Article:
March 15, 2013
Banks normally like guarantors to be immediate family, have no debt against the property (some will allow guarantors to keep a small debt against the home) and to take legal and financial advise saying that they understand the implications of a guarantor.
These days these types of guarantees are called "limited guarantees" where the guarantor is only liable for the amount that is the guarantee (in this case the $65,000), not the entire loan amount. So if something were to go wrong with the purchasers and they could not make payments and the bank had to step in and sell the house and they made a loss on it then the banks would then turn to the guarantor to come up with the shortfall up to the value of the $65,000 if that much was needed to pay the bank back.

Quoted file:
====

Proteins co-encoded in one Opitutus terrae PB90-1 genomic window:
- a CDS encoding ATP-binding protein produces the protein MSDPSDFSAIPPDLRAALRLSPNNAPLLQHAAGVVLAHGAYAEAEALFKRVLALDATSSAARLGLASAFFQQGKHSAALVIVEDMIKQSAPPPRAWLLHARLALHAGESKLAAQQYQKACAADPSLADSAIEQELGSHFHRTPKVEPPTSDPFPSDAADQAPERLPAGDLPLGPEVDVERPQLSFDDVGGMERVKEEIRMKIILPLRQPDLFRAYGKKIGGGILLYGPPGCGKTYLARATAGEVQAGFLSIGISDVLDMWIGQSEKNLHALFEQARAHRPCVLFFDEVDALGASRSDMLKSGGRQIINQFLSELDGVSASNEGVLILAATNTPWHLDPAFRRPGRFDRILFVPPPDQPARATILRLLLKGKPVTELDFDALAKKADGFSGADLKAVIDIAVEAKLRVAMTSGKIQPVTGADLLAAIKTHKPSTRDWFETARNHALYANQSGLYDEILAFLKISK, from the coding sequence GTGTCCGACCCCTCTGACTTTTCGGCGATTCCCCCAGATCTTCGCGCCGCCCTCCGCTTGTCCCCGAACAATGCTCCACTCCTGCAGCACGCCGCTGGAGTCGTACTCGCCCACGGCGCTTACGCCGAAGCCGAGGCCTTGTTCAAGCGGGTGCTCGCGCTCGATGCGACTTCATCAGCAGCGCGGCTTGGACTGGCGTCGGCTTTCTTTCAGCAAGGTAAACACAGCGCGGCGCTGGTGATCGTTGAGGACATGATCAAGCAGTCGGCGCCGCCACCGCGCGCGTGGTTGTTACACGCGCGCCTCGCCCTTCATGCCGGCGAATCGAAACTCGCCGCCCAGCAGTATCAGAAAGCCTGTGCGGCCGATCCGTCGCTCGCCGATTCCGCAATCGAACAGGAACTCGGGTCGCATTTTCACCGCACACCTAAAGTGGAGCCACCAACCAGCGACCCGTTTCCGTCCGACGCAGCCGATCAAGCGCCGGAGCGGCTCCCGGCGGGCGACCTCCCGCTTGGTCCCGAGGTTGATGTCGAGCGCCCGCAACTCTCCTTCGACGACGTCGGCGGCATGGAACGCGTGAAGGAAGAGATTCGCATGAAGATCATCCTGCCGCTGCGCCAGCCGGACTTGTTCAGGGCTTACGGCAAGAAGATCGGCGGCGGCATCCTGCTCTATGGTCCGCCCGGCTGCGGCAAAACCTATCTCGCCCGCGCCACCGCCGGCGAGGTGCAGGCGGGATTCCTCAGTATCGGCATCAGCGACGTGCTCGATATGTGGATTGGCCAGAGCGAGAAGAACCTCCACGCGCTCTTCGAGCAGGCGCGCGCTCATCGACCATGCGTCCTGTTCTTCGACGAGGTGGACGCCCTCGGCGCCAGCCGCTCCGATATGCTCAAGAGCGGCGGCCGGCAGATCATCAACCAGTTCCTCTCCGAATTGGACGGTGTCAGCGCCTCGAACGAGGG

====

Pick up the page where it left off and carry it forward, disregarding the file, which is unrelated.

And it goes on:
Banks look strictly on guarantors and will always do a valuation on the guarantee property as well as checks on credit histories of all involved.
Guarantors will need to be aware that having a guarantee against their property will impact any future ability to borrow themselves, so guarantors should consider their future plans in addition to their willingness to provide a guarantee.
Please don’t hesitate to give me a call should you have any questions.